Abscess. An abscess in the lung is a thick-walled, pus-filled cavity that forms when infection has destroyed lung tissue. It is more commonly seen with aspiration pneumonia, when a mixture of organisms is carried into the lung. Untreated abscesses can cause hemorrhage (bleeding) in the lung, but targeted antibiotic therapy significantly reduces the danger. Drainage with a needle may also be needed. Abscesses are more common with Staphylococcus aureus, Pseudomonas aeruginosa, or Klebsiella pneumoniae, and are uncommon with Streptococcus pneumoniae.
Respiratory Failure. Respiratory failure is one of the top causes of death in patients with more severe pneumonia. Acute respiratory distress syndrome (ARDS) is the specific condition that occurs when the lungs are unable to function and oxygen is so severely reduced that the patient's life is at risk. Failure can occur if pneumonia leads to physical changes in the lungs that make it even harder for the lungs to exchange oxygen (ventilatory failure).
Bacteremia. Bacteremia -- bacteria in the blood -- is the most common complication of pneumococcus infection, although it rarely spreads to other sites. Bacteremia is a frequent complication of infection from Gram-negative organisms, including Haemophilus influenzae.
Pleural Effusions and Empyema. The pleura is a two-layered membrane that surrounds each lung.
In some cases of pneumonia the pleura become inflamed, which can result in breathlessness and chest pain when breathing.
In about 20% of pneumonia cases fluid builds up between the pleural membranes, a condition known as pleural effusion. Ordinarily, the narrow zone between the two membranes contains only a tiny amount of fluid, which lubricates the lungs.
In most cases, particularly in Streptococcus pneumoniae, the fluid remains sterile (no bacteria are present), but occasionally it can become infected and even filled with pus, a condition called empyema. Empyema is more likely to occur with specific organisms such as Staphylococcus aureus or Klebsiella pneumoniae infections. The condition can cause permanent scarring.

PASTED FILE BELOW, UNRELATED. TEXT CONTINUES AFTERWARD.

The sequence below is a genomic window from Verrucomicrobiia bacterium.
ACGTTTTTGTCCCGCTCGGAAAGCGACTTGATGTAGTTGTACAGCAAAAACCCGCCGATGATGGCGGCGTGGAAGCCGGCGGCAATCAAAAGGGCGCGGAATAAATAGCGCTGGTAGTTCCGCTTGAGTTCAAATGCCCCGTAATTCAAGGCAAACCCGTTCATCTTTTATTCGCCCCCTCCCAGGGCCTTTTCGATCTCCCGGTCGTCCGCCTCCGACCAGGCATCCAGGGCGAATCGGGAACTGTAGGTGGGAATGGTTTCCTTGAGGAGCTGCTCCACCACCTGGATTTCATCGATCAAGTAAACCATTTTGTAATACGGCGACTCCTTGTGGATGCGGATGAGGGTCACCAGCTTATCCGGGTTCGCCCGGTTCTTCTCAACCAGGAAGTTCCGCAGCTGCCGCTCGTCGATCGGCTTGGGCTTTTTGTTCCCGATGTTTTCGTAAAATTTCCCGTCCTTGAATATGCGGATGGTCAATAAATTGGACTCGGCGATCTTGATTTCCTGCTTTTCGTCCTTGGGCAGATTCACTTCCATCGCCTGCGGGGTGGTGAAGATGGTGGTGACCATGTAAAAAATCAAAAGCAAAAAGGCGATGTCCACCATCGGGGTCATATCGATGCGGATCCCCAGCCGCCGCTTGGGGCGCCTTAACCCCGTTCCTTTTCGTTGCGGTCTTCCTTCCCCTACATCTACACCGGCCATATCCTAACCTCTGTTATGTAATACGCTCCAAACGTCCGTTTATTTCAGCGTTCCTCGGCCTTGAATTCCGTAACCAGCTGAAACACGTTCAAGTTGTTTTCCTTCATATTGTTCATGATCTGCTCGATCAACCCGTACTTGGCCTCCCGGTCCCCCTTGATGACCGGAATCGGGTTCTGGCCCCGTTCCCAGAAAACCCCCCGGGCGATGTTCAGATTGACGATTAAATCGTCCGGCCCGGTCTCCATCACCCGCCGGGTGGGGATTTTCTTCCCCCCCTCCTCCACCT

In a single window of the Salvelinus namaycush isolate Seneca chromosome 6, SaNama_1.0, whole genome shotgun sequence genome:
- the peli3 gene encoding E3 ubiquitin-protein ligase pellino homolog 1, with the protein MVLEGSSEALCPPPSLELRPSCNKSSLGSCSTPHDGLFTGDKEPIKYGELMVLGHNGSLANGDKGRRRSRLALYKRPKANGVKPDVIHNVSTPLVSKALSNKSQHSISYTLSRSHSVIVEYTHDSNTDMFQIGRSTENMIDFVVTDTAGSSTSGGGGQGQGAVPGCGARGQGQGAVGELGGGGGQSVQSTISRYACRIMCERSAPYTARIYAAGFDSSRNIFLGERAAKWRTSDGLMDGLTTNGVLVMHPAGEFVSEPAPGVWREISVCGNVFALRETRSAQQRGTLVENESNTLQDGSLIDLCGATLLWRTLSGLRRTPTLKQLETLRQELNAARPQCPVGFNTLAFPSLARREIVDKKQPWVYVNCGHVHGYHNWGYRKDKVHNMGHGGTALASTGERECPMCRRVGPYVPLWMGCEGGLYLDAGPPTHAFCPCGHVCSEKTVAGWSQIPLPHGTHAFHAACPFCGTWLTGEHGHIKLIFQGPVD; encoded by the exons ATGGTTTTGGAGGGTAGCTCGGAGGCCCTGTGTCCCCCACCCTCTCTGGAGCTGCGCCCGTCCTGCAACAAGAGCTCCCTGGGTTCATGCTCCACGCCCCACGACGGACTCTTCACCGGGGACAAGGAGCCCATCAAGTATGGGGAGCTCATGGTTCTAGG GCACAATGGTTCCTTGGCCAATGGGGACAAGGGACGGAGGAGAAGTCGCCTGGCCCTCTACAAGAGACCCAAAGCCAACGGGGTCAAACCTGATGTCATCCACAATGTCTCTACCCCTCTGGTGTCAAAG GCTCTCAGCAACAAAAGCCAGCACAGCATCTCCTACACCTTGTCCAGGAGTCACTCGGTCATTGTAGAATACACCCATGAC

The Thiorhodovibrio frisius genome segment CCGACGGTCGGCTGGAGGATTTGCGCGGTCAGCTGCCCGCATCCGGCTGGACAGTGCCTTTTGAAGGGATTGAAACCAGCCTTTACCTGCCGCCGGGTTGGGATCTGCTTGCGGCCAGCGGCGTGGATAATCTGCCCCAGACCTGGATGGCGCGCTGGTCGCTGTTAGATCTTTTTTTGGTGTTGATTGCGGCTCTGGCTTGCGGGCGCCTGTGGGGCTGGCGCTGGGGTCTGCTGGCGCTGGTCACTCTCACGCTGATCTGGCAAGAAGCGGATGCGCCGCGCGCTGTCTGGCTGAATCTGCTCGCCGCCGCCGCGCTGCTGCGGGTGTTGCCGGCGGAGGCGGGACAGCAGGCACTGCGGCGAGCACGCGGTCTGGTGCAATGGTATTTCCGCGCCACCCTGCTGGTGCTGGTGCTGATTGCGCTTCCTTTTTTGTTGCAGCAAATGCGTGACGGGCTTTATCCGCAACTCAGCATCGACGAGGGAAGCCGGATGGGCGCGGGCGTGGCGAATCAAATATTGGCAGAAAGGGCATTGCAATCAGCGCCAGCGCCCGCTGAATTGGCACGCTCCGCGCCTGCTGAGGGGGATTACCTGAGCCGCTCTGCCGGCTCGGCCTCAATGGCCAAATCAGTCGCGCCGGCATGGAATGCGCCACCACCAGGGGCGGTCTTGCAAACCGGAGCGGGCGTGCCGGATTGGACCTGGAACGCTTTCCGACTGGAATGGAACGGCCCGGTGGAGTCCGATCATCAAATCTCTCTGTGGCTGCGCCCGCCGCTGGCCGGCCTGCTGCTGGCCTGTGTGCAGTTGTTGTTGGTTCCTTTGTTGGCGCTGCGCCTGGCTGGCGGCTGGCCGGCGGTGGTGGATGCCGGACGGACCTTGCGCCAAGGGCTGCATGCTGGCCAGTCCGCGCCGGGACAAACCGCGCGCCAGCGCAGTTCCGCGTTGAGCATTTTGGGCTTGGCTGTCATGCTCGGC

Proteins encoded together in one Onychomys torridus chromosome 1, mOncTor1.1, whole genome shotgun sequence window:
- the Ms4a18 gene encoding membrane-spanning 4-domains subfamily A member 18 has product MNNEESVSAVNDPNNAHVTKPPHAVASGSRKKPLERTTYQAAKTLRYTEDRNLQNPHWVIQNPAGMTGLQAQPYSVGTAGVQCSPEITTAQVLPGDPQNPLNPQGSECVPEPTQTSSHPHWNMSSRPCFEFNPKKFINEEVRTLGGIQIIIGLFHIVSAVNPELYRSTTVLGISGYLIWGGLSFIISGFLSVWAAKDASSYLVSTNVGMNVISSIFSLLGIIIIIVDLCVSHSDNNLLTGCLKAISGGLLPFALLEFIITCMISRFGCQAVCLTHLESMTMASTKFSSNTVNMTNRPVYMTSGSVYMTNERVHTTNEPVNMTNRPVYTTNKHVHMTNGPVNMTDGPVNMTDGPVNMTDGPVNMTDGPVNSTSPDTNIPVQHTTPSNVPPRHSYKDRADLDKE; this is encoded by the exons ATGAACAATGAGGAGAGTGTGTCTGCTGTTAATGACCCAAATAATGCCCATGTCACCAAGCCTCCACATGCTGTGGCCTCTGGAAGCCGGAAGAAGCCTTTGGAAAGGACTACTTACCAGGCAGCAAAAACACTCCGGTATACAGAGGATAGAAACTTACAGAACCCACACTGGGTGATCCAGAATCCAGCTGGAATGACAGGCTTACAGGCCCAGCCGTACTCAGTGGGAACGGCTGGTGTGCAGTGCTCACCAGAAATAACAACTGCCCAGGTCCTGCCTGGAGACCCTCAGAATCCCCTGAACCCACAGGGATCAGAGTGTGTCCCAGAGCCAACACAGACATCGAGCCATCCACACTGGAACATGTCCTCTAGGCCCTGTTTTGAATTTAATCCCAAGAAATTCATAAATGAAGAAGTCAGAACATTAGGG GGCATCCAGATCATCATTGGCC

Collapsed Lung. In some cases, air may fill up the area between the pleural membranes, causing the lungs to collapse. This is called pneumothorax. It may be a complication of pneumonia (particularly Streptococcus pneumoniae) or of the invasive procedures used to treat pleural effusion. Pneumothorax occurs when air leaks from inside the lung to the space between the lung and the chest wall. The lung then collapses. The dark side of the chest (right side of the picture) fills with air from outside of the lung tissue. Pneumothorax - chest X-ray
Other Complications of Pneumonia. In rare cases, infection may spread from the lungs to the heart and possibly throughout the body. This can cause abscesses in the brain and other organs. At least one study has also linked bacterial pneumonia with an increased risk of acute heart problems, such as heart attack or abnormal heart rhythm (arrhythmia).
Kidney complications and electrolyte imbalances are common in patients admitted to the hospital with pneumonia. If not treated, these problems cause more severe illness and increase the risk of death. Hydration through a vein (intravenous) controls the problem. Long-Term Effects of Atypical Pneumonias
Pneumonias cased by the atypical organisms mycoplasma and chlamydia are usually mild. Atherosclerosis of internal carotid artery
Atherosclerosis of internal carotid artery Click the icon to see an image of atherosclerosis of the internal carotid artery.
Asthma. Chlamydia pneumoniae, Mycoplasma pneumoniae, and RSV are becoming suspects in many cases of severe adult asthma.